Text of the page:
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A Fresh Take

Insights on M&A, litigation, and corporate governance in the US.

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UPDATE: SEC Stays Final Rules on Climate-Related Disclosures

On Friday, March 15, 2024, the United States Court of Appeals for the Fifth Circuit (the “Fifth Circuit”) stayed the Securities and Exchange Commission’s (“SEC”) final rules on climate-related disclosures (the “Final Rules”) in an unpublished per curiam order.

As discussed in our March blog post, the Final Rules amend Regulations S-K and S-X to set forth the climate-related information that US domestic companies and foreign private issuers will be required to disclose in their filings with the SEC.

The petitioners, Liberty Energy, Inc. (“Liberty”) and Nomad Proppant Services, LLC (“Nomad”, together with Liberty, the “Petitioners”) allege that the stay was warranted because (i) the Final Rules violate the major questions doctrine, (ii) the SEC does not have the authority to mandate climate-related disclosures, (iii) the Final Rules are arbitrary and capricious, (iv) the Final Rules violate the First Amendment because they compel disclosure of political issues and (v) the Petitioners will suffer irreparable injury due to the compliance burden and the impairment of the Petitioners’ First Amendment rights.  In response to the Petitioners’ motion, the SEC disputed the Petitioners’ claims, arguing that (i) the request for relief is premature and should have first been brought before the SEC unless it would be impracticable or the agency denied the motion, (ii) the Petitioners do not face imminent irreparable harm, (iii) the SEC has the statutory authority to enact the Final Rules and (iv) the Final Rules are tailored to serve investors’ interests and therefore do not implicate First Amendment concerns.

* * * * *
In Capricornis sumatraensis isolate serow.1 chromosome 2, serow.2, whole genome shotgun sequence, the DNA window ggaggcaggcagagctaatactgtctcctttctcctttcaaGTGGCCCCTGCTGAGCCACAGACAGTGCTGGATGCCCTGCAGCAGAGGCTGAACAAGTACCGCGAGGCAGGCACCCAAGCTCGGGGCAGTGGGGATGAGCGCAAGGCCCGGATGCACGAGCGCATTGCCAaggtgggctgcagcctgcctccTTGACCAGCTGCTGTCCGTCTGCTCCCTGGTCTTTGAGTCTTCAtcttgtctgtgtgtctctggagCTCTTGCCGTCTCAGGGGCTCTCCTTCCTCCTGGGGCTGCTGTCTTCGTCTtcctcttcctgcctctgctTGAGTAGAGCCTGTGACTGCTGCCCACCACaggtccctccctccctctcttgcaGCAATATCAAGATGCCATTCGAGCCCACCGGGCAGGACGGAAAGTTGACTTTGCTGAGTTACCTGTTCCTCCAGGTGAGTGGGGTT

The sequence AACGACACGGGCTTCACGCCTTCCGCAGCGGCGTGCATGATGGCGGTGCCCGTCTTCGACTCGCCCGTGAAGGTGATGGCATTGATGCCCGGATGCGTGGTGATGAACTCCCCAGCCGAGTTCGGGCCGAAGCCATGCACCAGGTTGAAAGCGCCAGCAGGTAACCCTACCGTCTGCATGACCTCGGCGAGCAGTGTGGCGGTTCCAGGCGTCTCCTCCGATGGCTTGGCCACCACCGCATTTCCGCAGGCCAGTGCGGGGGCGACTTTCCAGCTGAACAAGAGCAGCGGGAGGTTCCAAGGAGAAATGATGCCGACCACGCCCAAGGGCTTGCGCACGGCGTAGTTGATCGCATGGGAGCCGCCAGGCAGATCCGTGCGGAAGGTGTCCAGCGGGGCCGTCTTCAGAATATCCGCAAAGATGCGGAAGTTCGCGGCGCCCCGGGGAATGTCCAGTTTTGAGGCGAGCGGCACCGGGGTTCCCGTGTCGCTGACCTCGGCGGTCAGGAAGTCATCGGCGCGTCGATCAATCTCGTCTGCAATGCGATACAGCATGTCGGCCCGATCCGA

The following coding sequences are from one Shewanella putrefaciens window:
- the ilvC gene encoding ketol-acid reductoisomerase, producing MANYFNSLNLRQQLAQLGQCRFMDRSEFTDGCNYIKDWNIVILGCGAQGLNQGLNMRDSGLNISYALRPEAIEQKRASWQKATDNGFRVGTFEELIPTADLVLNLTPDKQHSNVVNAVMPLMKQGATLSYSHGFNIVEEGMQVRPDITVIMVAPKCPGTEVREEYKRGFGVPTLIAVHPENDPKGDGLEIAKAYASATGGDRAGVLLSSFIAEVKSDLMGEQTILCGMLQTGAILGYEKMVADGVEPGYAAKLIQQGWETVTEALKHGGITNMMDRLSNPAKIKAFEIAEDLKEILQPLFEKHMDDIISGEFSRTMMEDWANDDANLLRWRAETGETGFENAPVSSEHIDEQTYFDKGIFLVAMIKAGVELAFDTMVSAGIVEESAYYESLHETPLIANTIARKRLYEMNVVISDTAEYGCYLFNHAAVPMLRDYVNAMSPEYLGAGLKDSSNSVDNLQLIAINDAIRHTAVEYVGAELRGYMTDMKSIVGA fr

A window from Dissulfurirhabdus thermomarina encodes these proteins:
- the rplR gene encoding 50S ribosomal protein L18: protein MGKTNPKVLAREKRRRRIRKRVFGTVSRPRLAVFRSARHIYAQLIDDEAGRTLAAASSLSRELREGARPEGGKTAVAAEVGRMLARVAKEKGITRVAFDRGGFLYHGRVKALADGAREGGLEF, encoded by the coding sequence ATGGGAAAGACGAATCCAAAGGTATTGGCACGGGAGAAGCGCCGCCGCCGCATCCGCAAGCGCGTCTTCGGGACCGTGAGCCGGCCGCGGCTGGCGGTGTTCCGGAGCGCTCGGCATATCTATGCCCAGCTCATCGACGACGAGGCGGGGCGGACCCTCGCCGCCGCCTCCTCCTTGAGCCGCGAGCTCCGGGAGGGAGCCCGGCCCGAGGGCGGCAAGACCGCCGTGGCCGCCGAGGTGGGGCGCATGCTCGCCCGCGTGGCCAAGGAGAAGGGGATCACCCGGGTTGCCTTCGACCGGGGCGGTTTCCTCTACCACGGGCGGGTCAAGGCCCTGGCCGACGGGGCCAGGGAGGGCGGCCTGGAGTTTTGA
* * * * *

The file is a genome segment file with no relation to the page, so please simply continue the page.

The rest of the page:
The Fifth Circuit’s order grants the Petitioners’ emergency motion for an administrative stay and stay pending judicial review, without any elaboration.  The order is one sentence, stating only that “[i]t is ordered that Petitioners Liberty Energy, Inc. and Nomad Proppant Services, L.L.C.’s motion for an administrative stay is granted.”

In addition to the motion to stay the Final Rules brought by the Petitioners, 24 states have brought petitions for review challenging the Final Rules.  Environmental groups including the Sierra Club, the Sierra Club Foundation, and the Natural Resources Defense Council have also brought challenges to the Final Rules.  The Sierra Club and the Sierra Club Foundation’s challenge argues that the Final Rules do not include important disclosure requirements and will not provide investors with enough information about companies’ potential exposure to climate-related risks.  

This is a setback to the SEC’s goal of eliciting more consistent, comparable and reliable climate-related information for investors.  Although some may view the Fifth Circuit’s opinion as a sign that the Final Rules may be destined to the same fate as the SEC’s share repurchase rules (as discussed in our January update), the Fifth Circuit’s administrative stay is not the final decision on whether the Final Rules will be vacated - the stay only prevents the Final Rules from taking effect while the Fifth Circuit considers the Petitioners’ challenge.  In the meantime, our recommendation to US domestic companies and foreign private issuers is to continue to prepare to comply with the Final Rules by the phase in dates (outlined in our March blog post) until further development.  Further challenges that could affect the ultimate implementation of the Final Rules are likely to follow. 

March Update:

On Thursday, March 21, 2024, the Judicial Panel on Multidistrict Litigation lottery selected the United States Court of Appeals for the Eighth Circuit (the “Eighth Circuit”) as the venue for hearing the consolidated petitions against the Final Rules.  Subsequently, on Friday, March 22, 2024, the Fifth Circuit dissolved its administrative stay.

April Update:

On Thursday, April 4, 2024, the SEC exercised its discretion under Section 25(c)(2) of the Securities Exchange Act of 1934, as amended, and Section 705 of the Administrative Procedure Act, as amended, and stayed the Final Rules pending the completion of judicial review of the consolidated petitions in the Eighth Circuit.  In its order issuing the stay, the SEC stated that it would continue to vigorously defend the validity of the Final Rules in court and explained that the stay of the Final Rules avoids potential regulatory uncertainty if companies were required to comply with Final Rules’ requirements while challenges to the Final Rules were still pending.



capital markets and securities, corporate, corporate governance